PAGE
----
Last month a series of books designed to help Pacific children with literacy has won an award at the SunPix Pacific Peoples Awards in Auckland, New Zealand.
The Pasifika Dual Language Resources are a set of print and online resources to help new entrant and early years Pasifika children transition to English medium schools. The resources are designed to support the early language and literacy learning of Pasifika students in English-medium classrooms.
The resources are based on the second language acquisition principle that building on the child’s language/s, helps to strengthen English language and literacy. The resources are in line with the Pasifika Education Plan and the Ministry Statement of Intent, by ensuring the linguistic strengths these students bring to school will be used to build their English language and literacy.
The resources comprise 100 dual-language flip books, audio and online resources in five Pasifika languages – Samoan, Tongan, Tokelauan, Cook Islands Māori and Niuean – and English, as well as supporting materials for teachers and parents.
Ellen MacGregor-Reid from New Zealand’s education ministry said one of the best ways to teach literacy to young people who don’t have English as their first language was to leverage the language they already use. “Children seeing their language, their culture, valued in their learning environment is really important to them engaging well.”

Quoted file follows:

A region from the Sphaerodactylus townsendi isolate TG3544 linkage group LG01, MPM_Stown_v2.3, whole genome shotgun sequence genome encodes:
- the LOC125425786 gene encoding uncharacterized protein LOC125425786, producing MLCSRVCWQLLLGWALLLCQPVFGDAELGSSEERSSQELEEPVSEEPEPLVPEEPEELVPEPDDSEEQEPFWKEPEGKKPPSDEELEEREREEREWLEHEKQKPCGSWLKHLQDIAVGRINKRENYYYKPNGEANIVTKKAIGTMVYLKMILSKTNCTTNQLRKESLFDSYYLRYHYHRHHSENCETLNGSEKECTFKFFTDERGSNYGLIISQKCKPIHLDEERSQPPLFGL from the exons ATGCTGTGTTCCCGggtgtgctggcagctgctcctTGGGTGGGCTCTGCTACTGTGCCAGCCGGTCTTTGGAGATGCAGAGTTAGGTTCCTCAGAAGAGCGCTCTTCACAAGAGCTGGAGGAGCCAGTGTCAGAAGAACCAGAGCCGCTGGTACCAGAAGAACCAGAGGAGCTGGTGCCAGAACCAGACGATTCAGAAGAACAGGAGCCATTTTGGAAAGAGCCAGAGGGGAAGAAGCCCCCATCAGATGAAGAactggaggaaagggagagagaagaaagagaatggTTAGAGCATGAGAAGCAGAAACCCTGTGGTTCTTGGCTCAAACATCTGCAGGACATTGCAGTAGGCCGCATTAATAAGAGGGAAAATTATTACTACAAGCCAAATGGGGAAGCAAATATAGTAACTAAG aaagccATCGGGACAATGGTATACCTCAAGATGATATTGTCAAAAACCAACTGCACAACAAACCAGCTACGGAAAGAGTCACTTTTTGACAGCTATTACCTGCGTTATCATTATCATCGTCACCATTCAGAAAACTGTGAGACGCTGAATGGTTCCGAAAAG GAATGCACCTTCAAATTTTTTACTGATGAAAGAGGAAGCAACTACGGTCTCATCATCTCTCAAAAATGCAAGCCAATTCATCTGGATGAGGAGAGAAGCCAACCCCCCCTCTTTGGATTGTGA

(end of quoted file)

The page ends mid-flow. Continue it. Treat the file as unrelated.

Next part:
MacGregor-Reid added, “So when you have young children coming into particularly English-medium learning settings, and wanting to learn to read, wanting to engage in the English language, building on the strength of their home language, is a great way to do that.”
The project was piloted in 2014 with Gagana Sāmoa/English dual language books in seven south Auckland schools, with successful outcomes for students, teachers, and parents. The pilot found that students’ achievement, confidence and self-esteem increased in English language and literacy after six months at school, by using and building on the strengths of their first language, while teachers reported gaining valuable insights into how to further develop their literacy and language teaching skills and practices.
MacGregor-Reid said she was thrilled with the win, and hoped it would mean more schools and families were aware of the books.
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